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78th Sturm Division
German Assault Grenadiers - Division 78
Few books have been written about the German Army’s most
illustrious World War II infantry division, the 78th Sturm
Division (German Assault Grenadiers Division 78). Now,
QuikManeuvers.com offers its many subscribers one of the
few books in the world that provides a detailed description of
the glorious German 78th Sturm Division.
In World War II, the German Wehrmacht did not hesitate to
honor any unit or individual that had exemplified valor and
combat achievement. In 1941, a second wave German infantry
division, the 78th, began to ascend the ladder of combat glory.
In July 1941, the 78th Infantry Division was mentioned in
dispatches for its excellent independent maneuvering and
defeat of a Soviet Corps near Mogilev. Then the saga began.
In one of the many gratuitous mistakes which cost the German Army tens of thousand of men, German
generals required that the 78th Infantry Division and a number of other strong German attack divisions
dig-in along a salient that had no purpose and was poorly thought out. In fact, the Yelnya Salient could
easily have been one of the acts of sabotage perpetrated by German High Command generals who
formed a growing clique of traitor generals. The German attack divisions dug into shallow foxholes in
an open area almost 100 kilometers long, providing an excellent stationary target for massed Red Army
artillery. When the German General Staff finally woke up to its error, the 78th Infantry Division, and
about ten other German attack divisions, had been greatly shredded by Soviet artillery fire. Then the
78th Infantry Division was moved out of the German High Command Trap and became part of Army
Group Center’s advance on Moscow.
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78th Sturm Division - German Assault Grenadiers
78th Sturm Division - German Assault Grenadiers
78th Sturm Division - German Assault Grenadiers
During that advance one of the division’s regiments was
disbanded because of casualties, and the elite 14th Infantry
Regiment was added to the 78th Division. Steadily, the division
marched toward Moscow as the harsh Russian winter set in.
General Staff saboteurs purposely “lost” key supplies
including winter clothing, food, ammunition, and other
necessities. That sabotage had the hoped for effect, more
German soldiers were dying or casualties because of disease
and hunger, than were injured by the enemy. The 78th Infantry
Division suffered horribly with the rest. Then the retreat began
as Soviet cavalry attacked the retreating infantry columns and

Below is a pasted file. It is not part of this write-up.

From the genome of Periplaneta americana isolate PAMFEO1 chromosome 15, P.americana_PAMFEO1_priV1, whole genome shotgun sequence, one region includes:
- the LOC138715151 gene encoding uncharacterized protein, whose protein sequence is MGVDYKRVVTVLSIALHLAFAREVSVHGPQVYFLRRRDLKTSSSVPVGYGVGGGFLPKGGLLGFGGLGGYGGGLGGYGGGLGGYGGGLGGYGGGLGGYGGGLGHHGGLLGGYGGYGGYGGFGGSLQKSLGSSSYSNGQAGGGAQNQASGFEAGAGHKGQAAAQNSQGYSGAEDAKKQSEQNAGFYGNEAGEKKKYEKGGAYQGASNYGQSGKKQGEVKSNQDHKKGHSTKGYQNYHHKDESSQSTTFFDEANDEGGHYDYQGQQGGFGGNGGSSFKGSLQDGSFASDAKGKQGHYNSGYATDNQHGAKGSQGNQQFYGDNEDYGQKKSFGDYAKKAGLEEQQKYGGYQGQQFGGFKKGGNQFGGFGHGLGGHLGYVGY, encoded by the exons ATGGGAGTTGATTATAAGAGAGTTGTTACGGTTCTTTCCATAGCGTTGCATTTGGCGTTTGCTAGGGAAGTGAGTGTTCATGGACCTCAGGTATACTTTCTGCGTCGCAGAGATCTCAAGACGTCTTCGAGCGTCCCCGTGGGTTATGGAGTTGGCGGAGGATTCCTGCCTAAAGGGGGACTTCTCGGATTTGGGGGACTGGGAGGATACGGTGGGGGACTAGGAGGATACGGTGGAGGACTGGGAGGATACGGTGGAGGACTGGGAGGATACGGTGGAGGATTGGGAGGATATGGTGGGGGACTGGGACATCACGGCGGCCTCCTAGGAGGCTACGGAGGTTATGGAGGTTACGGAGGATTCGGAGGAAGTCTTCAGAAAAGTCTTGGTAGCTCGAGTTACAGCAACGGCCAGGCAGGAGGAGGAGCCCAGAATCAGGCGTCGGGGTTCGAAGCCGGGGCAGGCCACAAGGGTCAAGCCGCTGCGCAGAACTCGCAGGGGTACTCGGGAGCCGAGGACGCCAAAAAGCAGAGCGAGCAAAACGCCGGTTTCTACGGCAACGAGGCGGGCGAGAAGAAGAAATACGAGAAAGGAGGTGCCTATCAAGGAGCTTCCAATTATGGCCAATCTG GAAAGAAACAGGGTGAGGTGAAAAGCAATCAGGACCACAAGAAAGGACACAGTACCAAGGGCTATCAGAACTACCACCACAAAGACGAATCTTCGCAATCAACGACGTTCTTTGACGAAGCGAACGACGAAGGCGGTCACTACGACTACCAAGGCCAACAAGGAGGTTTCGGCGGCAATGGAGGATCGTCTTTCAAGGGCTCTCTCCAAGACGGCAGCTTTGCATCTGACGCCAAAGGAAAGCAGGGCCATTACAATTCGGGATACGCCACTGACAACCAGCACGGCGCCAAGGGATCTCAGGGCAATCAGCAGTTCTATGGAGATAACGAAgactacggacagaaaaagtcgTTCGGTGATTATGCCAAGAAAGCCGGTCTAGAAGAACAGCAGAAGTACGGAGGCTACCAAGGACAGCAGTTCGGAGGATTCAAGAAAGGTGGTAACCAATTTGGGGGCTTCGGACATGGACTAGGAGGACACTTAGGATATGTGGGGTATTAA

killed more thousands of Germans.
The German High Command had engineered a desperate retreat that was turning into a Napoleonic
rout. Hitler then stepped in after he discovered the abominable logistics and command failures which
had been covered up for weeks. He stopped the retreat and the 78th Infantry Division dug in and
survived.
78th Sturm Division - German Assault Grenadiers
In the winter of 1942, the 78th Grenadier Division fought
desperately in the fortified villages of German 9th Army’s
Rhzev Salient. In fact, the German High Command awarded
a singular honor to the 78th Grenadier Division, an honor
not obtained by any other of the hundreds of excellent
Army, Waffen SS, and Luftwaffe infantry divisions. The 78th
Grenadier Division became the 78th Sturm Division and was
the only Assault Grenadier Division in the Wehrmacht. Then
the 78th Sturm Division was reinforced and reorganized for
assault or shock action.
78th Sturm Division - German Assault Grenadiers
However, the next 78th Sturm Division operation, like
most 78th Sturm operations was a defensive mission.
The 78th Sturm earned more distinctions for fighting
the Soviet 70th NKVD Army to a standstill in a series
of defensive battles in 1942. Again the 78th Sturm
Division was reinforced and replenished. This time it
was prepared for a coveted assault role in Operation
Citadel (Kursk). When the 78th Sturm participated in
the Kursk battle it was heavily reinforced with artillery,
assault guns and assault pioneer resources to the
extent that it was nearly equal to a Panzer Grenadier
Corps. In the battles around Ponyri, the 78th Sturm
proved that it could seize ground, and as it advanced
scores of Soviet corpse piles lay in its wake.
After the Kursk Battle, the 78th Sturm fought a series
of defensive withdrawals until it was ensconced in
German Army Group Center as the strongest infantry
division in the army group.
Then a complicated series of events transpired during which the 78th Sturm became the pawn, along
with 38 other German infantry divisions of the traitor generals clique’s scheme to engineer the total
annihilation of Army Group Center. The complexities of that betrayal, and what happened to the 78th
Sturm, have not been revealed before. It will make your hair stand on end.
Then a terrible era began for the 78th Sturm. To make a
long story short (the long story is in the book entitled
German Assault Grenadiers Division 78). The 78th Sturm
Division next appeared in the archives of historical glory
as one of the desperate defenders of the Arpad and Dukla
Passes through the Carpathian Mountains. There they
participated in the annihilation of the Red Czech Army
and units of the Soviet Army in defensive combat much
more enduring than the general demoralization of
Wehrmacht troops elsewhere. The rest is history…as
captured in QuikManeuvers.com’s e-book
German
Assault Grenadiers - Division 78.